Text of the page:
Canada: Access to Information Leaks

From The Star:

When Ken Rubin wanted to know what information Canada planned to share with the United States about airline passengers, as both countries beefed up security after 9/11, he applied under the federal Access to Information Act, as any Canadian has the right to do.

But Canada Border Services Agency officials in early 2004 seemed far more eager to alert Anne McLellan, who was public safety minister at the time, to Rubin’s identity and to the possibility of embarrassing media reports, than to process his request, according to a memo he later obtained. That is plain wrong.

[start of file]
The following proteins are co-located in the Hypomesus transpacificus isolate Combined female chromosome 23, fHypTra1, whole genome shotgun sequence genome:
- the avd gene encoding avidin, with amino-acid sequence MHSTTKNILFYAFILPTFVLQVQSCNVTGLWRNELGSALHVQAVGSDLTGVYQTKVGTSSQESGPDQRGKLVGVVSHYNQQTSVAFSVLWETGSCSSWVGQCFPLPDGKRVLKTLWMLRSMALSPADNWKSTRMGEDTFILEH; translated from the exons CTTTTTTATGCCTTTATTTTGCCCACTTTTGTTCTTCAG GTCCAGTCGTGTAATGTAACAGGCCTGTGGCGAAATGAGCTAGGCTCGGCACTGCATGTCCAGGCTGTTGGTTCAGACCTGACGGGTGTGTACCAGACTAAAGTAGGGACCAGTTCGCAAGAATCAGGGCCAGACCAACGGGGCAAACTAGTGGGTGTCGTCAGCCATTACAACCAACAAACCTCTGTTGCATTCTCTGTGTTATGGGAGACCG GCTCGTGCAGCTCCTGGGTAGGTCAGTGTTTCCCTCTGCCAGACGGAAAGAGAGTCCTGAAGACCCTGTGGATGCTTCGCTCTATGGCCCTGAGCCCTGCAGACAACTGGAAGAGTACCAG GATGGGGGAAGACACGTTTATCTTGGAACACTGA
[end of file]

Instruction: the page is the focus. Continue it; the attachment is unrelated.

And when Canadian Press reporter Jim Bronskill more recently asked for information on Central Intelligence Agency aircraft landing in Canada, his name was shared among government officials during a conference call. Notes were later circulated to other officials, including top aides to Prime Minister Stephen Harper. That is wrong, too.

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